It was a painful exit too for newcomer Hartley, with the New Zealander in 18th place, behind Stroll, but just five hundredths of a second behind Grosjean. Also out were Sauber’s Wehrlein in P19 and Haas’ Magnussen in P20.

Hamilton was again the pace in the second session, setting a first run benchmark of 1:33.560 and eventually shaving just over a tenth off that to finish ahead of team-mate Bottas with Räikkönen third ahead of Vettel and Red Bull’s Ricciardo. Verstappen, though, made the choice to set his Q2 time on supersoft tyres ahead of his 15-place grid penalty for the race.

Hamilton maintained his grip on proceedings in the opening runs of Q3, laying a provisional claim on pole position with a time of 1:33.108. That left him 0.460 clear of second-placed team-mate Bottas, with Räikkönen third on 1:33.852. Vettel was in fourth, 0.759s behind his title rivals.

And in the final runs there was no touching the championship leader’s opening lap, though Vettel pushed the Briton hard. The Ferrari driver found over half a second on his final run to seal a front row berth, but he still ended the session 0.239s down on Hamilton’s opener.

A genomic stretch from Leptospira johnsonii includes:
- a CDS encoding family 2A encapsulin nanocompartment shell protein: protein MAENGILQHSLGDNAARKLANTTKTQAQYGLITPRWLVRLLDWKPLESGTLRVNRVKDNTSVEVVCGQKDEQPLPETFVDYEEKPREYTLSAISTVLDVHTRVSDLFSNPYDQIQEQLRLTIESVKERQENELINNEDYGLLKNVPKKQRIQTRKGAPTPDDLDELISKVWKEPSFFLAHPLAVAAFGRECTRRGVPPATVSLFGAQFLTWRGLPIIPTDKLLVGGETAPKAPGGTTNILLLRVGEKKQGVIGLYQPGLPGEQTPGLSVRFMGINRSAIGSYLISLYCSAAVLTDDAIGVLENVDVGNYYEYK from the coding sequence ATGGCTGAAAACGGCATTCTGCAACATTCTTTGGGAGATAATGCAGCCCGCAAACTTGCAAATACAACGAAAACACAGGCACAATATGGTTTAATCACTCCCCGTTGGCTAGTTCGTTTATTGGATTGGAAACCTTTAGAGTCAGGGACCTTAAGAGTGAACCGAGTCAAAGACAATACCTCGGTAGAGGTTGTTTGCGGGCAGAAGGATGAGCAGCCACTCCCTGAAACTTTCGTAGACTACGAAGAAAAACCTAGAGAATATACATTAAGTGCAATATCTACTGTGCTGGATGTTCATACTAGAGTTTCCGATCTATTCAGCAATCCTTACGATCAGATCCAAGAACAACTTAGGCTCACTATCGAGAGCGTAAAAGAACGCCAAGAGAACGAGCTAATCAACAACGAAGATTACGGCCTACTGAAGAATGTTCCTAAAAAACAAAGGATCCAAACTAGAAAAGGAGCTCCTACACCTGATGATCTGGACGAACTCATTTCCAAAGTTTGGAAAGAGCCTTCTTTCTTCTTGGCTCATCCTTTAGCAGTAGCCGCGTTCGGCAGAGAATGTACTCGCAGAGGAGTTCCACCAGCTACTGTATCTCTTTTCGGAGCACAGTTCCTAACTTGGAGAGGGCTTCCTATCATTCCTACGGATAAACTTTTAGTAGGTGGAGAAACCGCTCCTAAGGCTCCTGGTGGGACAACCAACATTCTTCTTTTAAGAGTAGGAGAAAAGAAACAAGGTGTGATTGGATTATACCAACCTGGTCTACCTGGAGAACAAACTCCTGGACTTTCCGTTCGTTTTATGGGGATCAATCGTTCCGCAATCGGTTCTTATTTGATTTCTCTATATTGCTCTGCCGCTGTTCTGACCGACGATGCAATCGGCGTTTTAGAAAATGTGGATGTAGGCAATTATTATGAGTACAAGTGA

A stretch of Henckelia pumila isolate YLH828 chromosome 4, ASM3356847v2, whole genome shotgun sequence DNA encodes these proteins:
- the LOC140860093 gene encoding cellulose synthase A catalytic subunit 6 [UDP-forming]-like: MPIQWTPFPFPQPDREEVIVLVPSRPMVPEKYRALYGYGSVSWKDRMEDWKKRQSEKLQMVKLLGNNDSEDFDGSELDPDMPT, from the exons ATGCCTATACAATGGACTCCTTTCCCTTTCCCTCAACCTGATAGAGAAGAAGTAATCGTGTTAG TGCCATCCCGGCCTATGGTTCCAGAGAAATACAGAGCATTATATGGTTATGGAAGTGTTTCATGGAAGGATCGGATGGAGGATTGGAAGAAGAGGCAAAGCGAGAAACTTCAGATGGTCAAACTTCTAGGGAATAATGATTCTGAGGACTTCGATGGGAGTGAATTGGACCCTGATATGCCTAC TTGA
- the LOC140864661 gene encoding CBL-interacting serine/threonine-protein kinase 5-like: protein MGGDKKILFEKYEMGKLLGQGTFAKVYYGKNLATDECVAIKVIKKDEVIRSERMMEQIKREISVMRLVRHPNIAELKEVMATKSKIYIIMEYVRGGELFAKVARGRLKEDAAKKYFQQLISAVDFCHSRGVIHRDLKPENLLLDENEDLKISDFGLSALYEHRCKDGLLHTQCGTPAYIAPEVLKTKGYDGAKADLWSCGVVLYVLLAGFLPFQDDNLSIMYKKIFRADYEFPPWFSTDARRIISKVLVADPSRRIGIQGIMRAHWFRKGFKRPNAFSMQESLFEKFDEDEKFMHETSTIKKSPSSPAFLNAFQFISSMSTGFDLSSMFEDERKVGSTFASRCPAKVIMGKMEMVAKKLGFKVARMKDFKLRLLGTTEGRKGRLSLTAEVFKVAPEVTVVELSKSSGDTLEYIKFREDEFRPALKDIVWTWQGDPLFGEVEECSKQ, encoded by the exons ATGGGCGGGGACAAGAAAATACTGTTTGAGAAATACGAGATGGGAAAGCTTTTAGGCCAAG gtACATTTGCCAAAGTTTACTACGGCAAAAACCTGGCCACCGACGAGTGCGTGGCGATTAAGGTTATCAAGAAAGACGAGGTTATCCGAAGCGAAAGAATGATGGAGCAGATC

There was a similar leap in the final runs from Ricciardo. The Red Bull driver opened his Q3 account with a time of 1:34.130 to sit sixth, but in the final runs the Australian dug deep and found 0.553s to jump to the second row of the grid and fourth spot behind Bottas.

There was no such improvement for Verstappen, however. The Dutchman made a small mistake in the penultimate corner and though he made a two tenths of a second improvement over his opening time, he had to settle for sixth place behind Räikkönen.

Ocon took seventh ahead of Sainz, with McLaren’s Alonso ninth and Pérez 10th in the other Force India.